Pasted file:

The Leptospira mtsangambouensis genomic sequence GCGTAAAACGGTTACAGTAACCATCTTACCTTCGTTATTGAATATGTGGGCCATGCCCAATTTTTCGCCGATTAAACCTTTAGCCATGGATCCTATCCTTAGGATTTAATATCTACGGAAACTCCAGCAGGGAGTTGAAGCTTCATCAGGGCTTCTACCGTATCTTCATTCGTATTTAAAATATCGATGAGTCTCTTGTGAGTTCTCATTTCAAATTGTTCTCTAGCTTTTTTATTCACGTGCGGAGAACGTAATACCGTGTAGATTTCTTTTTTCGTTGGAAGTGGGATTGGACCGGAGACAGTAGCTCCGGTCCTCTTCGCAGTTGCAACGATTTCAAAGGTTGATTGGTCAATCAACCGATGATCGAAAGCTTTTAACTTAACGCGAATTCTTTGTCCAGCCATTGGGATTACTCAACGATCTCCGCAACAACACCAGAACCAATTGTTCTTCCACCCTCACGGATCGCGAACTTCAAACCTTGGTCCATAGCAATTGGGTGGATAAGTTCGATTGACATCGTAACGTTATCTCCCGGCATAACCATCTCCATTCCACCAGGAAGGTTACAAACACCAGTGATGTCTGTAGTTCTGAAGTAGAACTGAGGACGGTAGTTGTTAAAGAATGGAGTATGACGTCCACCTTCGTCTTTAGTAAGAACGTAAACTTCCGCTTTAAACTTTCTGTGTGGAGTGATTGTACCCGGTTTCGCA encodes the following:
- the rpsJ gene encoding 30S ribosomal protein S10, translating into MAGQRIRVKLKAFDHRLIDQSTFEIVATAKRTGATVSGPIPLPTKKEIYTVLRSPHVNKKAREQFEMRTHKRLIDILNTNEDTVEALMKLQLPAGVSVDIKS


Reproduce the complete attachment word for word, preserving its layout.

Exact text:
The Leptospira mtsangambouensis genomic sequence GCGTAAAACGGTTACAGTAACCATCTTACCTTCGTTATTGAATATGTGGGCCATGCCCAATTTTTCGCCGATTAAACCTTTAGCCATGGATCCTATCCTTAGGATTTAATATCTACGGAAACTCCAGCAGGGAGTTGAAGCTTCATCAGGGCTTCTACCGTATCTTCATTCGTATTTAAAATATCGATGAGTCTCTTGTGAGTTCTCATTTCAAATTGTTCTCTAGCTTTTTTATTCACGTGCGGAGAACGTAATACCGTGTAGATTTCTTTTTTCGTTGGAAGTGGGATTGGACCGGAGACAGTAGCTCCGGTCCTCTTCGCAGTTGCAACGATTTCAAAGGTTGATTGGTCAATCAACCGATGATCGAAAGCTTTTAACTTAACGCGAATTCTTTGTCCAGCCATTGGGATTACTCAACGATCTCCGCAACAACACCAGAACCAATTGTTCTTCCACCCTCACGGATCGCGAACTTCAAACCTTGGTCCATAGCAATTGGGTGGATAAGTTCGATTGACATCGTAACGTTATCTCCCGGCATAACCATCTCCATTCCACCAGGAAGGTTACAAACACCAGTGATGTCTGTAGTTCTGAAGTAGAACTGAGGACGGTAGTTGTTAAAGAATGGAGTATGACGTCCACCTTCGTCTTTAGTAAGAACGTAAACTTCCGCTTTAAACTTTCTGTGTGGAGTGATTGTACCCGGTTTCGCA encodes the following:
- the rpsJ gene encoding 30S ribosomal protein S10, translating into MAGQRIRVKLKAFDHRLIDQSTFEIVATAKRTGATVSGPIPLPTKKEIYTVLRSPHVNKKAREQFEMRTHKRLIDILNTNEDTVEALMKLQLPAGVSVDIKS